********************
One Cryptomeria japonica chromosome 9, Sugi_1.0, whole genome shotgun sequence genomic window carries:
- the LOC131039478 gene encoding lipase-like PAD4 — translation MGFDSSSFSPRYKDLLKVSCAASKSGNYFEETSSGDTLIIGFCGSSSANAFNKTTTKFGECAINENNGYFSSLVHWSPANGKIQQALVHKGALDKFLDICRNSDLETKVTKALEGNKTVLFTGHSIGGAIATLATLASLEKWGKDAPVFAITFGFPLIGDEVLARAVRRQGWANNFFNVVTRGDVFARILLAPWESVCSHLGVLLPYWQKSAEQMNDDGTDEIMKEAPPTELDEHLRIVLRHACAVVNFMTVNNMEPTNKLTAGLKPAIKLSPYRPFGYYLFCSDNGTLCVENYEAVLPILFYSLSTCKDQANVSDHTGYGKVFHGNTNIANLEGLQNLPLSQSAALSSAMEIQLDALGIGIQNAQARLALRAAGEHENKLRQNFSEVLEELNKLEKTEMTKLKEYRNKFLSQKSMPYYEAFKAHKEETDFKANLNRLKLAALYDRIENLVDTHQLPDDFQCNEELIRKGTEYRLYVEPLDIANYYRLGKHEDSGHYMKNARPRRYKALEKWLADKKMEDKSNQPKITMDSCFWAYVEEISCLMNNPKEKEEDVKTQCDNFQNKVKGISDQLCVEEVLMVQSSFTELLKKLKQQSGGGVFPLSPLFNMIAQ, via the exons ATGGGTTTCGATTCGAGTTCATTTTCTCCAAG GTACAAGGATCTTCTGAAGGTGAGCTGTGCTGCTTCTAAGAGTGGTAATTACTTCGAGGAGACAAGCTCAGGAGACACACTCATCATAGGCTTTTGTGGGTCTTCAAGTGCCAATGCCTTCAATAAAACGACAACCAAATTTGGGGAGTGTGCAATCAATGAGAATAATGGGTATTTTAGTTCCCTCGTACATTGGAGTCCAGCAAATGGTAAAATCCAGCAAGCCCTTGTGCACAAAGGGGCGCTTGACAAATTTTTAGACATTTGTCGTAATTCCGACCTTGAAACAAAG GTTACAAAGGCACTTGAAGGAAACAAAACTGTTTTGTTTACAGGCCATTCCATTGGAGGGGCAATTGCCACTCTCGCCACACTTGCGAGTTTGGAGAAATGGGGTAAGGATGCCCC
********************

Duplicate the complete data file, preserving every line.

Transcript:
One Cryptomeria japonica chromosome 9, Sugi_1.0, whole genome shotgun sequence genomic window carries:
- the LOC131039478 gene encoding lipase-like PAD4 — translation MGFDSSSFSPRYKDLLKVSCAASKSGNYFEETSSGDTLIIGFCGSSSANAFNKTTTKFGECAINENNGYFSSLVHWSPANGKIQQALVHKGALDKFLDICRNSDLETKVTKALEGNKTVLFTGHSIGGAIATLATLASLEKWGKDAPVFAITFGFPLIGDEVLARAVRRQGWANNFFNVVTRGDVFARILLAPWESVCSHLGVLLPYWQKSAEQMNDDGTDEIMKEAPPTELDEHLRIVLRHACAVVNFMTVNNMEPTNKLTAGLKPAIKLSPYRPFGYYLFCSDNGTLCVENYEAVLPILFYSLSTCKDQANVSDHTGYGKVFHGNTNIANLEGLQNLPLSQSAALSSAMEIQLDALGIGIQNAQARLALRAAGEHENKLRQNFSEVLEELNKLEKTEMTKLKEYRNKFLSQKSMPYYEAFKAHKEETDFKANLNRLKLAALYDRIENLVDTHQLPDDFQCNEELIRKGTEYRLYVEPLDIANYYRLGKHEDSGHYMKNARPRRYKALEKWLADKKMEDKSNQPKITMDSCFWAYVEEISCLMNNPKEKEEDVKTQCDNFQNKVKGISDQLCVEEVLMVQSSFTELLKKLKQQSGGGVFPLSPLFNMIAQ, via the exons ATGGGTTTCGATTCGAGTTCATTTTCTCCAAG GTACAAGGATCTTCTGAAGGTGAGCTGTGCTGCTTCTAAGAGTGGTAATTACTTCGAGGAGACAAGCTCAGGAGACACACTCATCATAGGCTTTTGTGGGTCTTCAAGTGCCAATGCCTTCAATAAAACGACAACCAAATTTGGGGAGTGTGCAATCAATGAGAATAATGGGTATTTTAGTTCCCTCGTACATTGGAGTCCAGCAAATGGTAAAATCCAGCAAGCCCTTGTGCACAAAGGGGCGCTTGACAAATTTTTAGACATTTGTCGTAATTCCGACCTTGAAACAAAG GTTACAAAGGCACTTGAAGGAAACAAAACTGTTTTGTTTACAGGCCATTCCATTGGAGGGGCAATTGCCACTCTCGCCACACTTGCGAGTTTGGAGAAATGGGGTAAGGATGCCCC